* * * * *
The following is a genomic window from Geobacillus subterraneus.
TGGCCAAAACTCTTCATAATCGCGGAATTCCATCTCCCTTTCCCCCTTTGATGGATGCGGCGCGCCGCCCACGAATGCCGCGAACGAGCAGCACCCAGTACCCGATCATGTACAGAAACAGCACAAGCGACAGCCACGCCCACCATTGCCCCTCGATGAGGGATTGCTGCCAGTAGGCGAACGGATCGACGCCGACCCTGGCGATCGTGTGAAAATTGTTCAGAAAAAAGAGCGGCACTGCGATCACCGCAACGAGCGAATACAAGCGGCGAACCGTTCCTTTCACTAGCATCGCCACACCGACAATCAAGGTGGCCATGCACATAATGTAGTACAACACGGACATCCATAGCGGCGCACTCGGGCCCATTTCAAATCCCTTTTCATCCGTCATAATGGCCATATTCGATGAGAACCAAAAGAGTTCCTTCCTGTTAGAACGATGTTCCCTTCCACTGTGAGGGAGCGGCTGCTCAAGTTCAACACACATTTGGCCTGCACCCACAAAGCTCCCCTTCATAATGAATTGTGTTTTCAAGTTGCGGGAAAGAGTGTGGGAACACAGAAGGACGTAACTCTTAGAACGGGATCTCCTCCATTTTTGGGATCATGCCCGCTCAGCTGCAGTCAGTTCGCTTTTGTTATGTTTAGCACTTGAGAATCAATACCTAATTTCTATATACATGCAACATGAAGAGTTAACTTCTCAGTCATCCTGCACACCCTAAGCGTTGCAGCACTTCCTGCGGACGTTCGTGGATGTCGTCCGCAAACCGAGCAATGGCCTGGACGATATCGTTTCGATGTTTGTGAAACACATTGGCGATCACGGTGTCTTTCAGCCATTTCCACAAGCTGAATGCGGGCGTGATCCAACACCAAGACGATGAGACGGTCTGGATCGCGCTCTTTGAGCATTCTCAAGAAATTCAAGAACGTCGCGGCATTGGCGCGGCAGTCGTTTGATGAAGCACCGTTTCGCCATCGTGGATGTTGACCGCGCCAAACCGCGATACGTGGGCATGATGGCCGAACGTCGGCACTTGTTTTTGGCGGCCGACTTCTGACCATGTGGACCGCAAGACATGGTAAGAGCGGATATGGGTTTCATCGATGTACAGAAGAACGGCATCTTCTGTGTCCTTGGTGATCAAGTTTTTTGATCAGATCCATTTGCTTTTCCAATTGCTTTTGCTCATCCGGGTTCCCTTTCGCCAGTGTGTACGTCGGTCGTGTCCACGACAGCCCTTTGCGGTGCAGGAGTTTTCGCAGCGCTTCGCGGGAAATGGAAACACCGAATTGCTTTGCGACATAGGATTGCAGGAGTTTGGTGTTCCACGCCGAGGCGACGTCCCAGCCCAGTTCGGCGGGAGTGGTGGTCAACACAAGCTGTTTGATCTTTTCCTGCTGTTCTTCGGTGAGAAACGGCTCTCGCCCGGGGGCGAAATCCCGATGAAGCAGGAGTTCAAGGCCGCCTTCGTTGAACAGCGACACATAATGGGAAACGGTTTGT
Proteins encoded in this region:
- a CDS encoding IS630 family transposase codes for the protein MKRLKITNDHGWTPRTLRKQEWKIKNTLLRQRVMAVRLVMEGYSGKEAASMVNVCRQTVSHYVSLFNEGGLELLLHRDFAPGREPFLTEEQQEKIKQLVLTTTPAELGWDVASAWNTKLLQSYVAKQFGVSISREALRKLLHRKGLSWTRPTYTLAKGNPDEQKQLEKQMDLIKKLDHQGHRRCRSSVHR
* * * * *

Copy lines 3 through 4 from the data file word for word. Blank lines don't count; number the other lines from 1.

Proteins encoded in this region:
- a CDS encoding IS630 family transposase codes for the protein MKRLKITNDHGWTPRTLRKQEWKIKNTLLRQRVMAVRLVMEGYSGKEAASMVNVCRQTVSHYVSLFNEGGLELLLHRDFAPGREPFLTEEQQEKIKQLVLTTTPAELGWDVASAWNTKLLQSYVAKQFGVSISREALRKLLHRKGLSWTRPTYTLAKGNPDEQKQLEKQMDLIKKLDHQGHRRCRSSVHR